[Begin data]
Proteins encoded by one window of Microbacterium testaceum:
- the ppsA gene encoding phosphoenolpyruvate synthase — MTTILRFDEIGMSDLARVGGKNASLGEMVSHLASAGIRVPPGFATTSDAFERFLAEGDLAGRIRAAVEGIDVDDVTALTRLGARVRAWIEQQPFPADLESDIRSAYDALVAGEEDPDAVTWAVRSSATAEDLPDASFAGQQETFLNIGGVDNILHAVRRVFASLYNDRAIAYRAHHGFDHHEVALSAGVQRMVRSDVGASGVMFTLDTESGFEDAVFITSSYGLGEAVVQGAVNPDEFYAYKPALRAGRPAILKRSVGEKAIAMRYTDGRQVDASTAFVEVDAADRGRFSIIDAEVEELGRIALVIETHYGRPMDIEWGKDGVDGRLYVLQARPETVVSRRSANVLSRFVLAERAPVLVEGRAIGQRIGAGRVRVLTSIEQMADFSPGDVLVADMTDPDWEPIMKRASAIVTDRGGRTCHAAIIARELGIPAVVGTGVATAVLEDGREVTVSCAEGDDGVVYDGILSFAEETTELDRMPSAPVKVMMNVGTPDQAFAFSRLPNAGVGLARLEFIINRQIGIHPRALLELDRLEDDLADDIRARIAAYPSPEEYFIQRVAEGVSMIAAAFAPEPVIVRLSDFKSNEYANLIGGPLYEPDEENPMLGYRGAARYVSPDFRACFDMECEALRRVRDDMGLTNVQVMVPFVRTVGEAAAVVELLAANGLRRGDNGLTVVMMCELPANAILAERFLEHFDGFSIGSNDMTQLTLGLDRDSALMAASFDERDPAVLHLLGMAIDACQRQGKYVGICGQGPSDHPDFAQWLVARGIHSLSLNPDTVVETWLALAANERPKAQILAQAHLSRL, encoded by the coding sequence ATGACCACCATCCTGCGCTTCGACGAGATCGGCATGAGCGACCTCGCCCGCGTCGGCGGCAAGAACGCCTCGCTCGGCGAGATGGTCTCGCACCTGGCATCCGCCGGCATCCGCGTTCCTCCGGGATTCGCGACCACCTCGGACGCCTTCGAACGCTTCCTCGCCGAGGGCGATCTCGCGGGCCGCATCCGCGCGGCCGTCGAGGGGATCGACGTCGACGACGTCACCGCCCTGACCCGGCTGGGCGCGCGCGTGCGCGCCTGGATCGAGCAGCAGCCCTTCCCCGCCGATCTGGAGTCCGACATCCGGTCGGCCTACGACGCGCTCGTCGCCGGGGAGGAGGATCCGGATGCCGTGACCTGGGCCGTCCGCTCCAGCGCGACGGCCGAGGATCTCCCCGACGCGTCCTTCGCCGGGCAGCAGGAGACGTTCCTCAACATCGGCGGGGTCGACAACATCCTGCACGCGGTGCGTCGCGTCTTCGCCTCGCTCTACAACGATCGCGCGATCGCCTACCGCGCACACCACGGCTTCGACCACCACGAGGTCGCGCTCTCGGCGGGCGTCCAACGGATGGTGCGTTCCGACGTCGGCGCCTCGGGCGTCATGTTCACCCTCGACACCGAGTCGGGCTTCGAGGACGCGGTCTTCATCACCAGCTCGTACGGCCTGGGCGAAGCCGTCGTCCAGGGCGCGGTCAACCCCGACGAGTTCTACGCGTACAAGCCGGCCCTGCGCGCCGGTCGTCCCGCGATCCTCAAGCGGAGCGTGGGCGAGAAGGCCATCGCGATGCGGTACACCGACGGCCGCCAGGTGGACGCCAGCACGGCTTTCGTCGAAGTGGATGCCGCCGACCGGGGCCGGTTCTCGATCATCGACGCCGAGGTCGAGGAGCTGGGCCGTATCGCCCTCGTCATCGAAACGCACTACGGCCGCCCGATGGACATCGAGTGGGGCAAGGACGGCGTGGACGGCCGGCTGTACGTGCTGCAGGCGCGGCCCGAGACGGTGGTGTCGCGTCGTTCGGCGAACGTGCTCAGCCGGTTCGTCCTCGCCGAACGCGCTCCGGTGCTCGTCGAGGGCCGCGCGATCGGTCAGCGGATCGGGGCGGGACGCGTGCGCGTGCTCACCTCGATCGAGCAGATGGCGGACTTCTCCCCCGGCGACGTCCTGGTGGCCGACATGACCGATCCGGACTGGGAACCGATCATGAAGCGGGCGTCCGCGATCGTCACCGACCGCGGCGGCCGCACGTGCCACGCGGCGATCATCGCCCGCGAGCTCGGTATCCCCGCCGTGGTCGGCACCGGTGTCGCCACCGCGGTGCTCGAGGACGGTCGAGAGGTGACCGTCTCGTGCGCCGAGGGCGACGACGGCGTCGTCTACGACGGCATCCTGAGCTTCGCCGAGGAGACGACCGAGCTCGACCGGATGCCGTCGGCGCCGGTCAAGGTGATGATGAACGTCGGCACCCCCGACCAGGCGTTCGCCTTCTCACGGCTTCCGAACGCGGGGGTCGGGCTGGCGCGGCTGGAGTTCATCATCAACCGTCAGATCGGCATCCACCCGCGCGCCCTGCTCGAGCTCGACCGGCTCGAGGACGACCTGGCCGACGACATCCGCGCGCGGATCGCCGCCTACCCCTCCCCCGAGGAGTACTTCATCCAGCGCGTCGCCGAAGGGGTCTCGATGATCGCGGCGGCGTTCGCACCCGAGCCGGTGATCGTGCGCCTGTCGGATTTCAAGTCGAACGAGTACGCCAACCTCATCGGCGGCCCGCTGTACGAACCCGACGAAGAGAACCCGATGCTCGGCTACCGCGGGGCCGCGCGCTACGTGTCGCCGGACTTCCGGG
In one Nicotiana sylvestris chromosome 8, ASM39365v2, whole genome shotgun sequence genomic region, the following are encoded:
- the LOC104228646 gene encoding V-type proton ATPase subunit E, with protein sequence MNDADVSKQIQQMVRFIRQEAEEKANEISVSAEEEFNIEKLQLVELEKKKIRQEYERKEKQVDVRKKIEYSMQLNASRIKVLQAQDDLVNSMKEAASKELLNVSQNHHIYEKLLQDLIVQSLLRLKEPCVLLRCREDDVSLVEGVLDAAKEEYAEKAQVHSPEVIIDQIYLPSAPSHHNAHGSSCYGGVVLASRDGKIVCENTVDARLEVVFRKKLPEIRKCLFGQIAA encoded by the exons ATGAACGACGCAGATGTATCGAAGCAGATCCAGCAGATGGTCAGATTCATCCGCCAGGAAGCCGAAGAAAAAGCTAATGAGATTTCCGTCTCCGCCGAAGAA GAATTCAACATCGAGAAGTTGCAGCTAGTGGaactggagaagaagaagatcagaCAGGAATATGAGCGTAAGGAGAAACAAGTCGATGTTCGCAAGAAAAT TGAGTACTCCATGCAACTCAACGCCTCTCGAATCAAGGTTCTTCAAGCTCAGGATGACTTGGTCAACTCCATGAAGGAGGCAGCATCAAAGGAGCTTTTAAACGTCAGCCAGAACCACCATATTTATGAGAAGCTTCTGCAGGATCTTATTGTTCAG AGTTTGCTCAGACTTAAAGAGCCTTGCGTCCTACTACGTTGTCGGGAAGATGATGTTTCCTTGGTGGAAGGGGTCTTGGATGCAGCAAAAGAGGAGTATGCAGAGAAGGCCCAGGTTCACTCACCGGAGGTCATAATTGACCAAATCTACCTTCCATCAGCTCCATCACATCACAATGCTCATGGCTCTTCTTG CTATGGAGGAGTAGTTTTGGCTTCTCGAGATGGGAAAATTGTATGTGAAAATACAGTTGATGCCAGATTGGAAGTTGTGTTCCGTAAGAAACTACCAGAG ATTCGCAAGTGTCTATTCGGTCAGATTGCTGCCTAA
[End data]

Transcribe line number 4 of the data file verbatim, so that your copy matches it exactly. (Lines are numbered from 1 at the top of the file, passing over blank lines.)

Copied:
- the LOC104228646 gene encoding V-type proton ATPase subunit E, with protein sequence MNDADVSKQIQQMVRFIRQEAEEKANEISVSAEEEFNIEKLQLVELEKKKIRQEYERKEKQVDVRKKIEYSMQLNASRIKVLQAQDDLVNSMKEAASKELLNVSQNHHIYEKLLQDLIVQSLLRLKEPCVLLRCREDDVSLVEGVLDAAKEEYAEKAQVHSPEVIIDQIYLPSAPSHHNAHGSSCYGGVVLASRDGKIVCENTVDARLEVVFRKKLPEIRKCLFGQIAA encoded by the exons ATGAACGACGCAGATGTATCGAAGCAGATCCAGCAGATGGTCAGATTCATCCGCCAGGAAGCCGAAGAAAAAGCTAATGAGATTTCCGTCTCCGCCGAAGAA GAATTCAACATCGAGAAGTTGCAGCTAGTGGaactggagaagaagaagatcagaCAGGAATATGAGCGTAAGGAGAAACAAGTCGATGTTCGCAAGAAAAT TGAGTACTCCATGCAACTCAACGCCTCTCGAATCAAGGTTCTTCAAGCTCAGGATGACTTGGTCAACTCCATGAAGGAGGCAGCATCAAAGGAGCTTTTAAACGTCAGCCAGAACCACCATATTTATGAGAAGCTTCTGCAGGATCTTATTGTTCAG AGTTTGCTCAGACTTAAAGAGCCTTGCGTCCTACTACGTTGTCGGGAAGATGATGTTTCCTTGGTGGAAGGGGTCTTGGATGCAGCAAAAGAGGAGTATGCAGAGAAGGCCCAGGTTCACTCACCGGAGGTCATAATTGACCAAATCTACCTTCCATCAGCTCCATCACATCACAATGCTCATGGCTCTTCTTG CTATGGAGGAGTAGTTTTGGCTTCTCGAGATGGGAAAATTGTATGTGAAAATACAGTTGATGCCAGATTGGAAGTTGTGTTCCGTAAGAAACTACCAGAG ATTCGCAAGTGTCTATTCGGTCAGATTGCTGCCTAA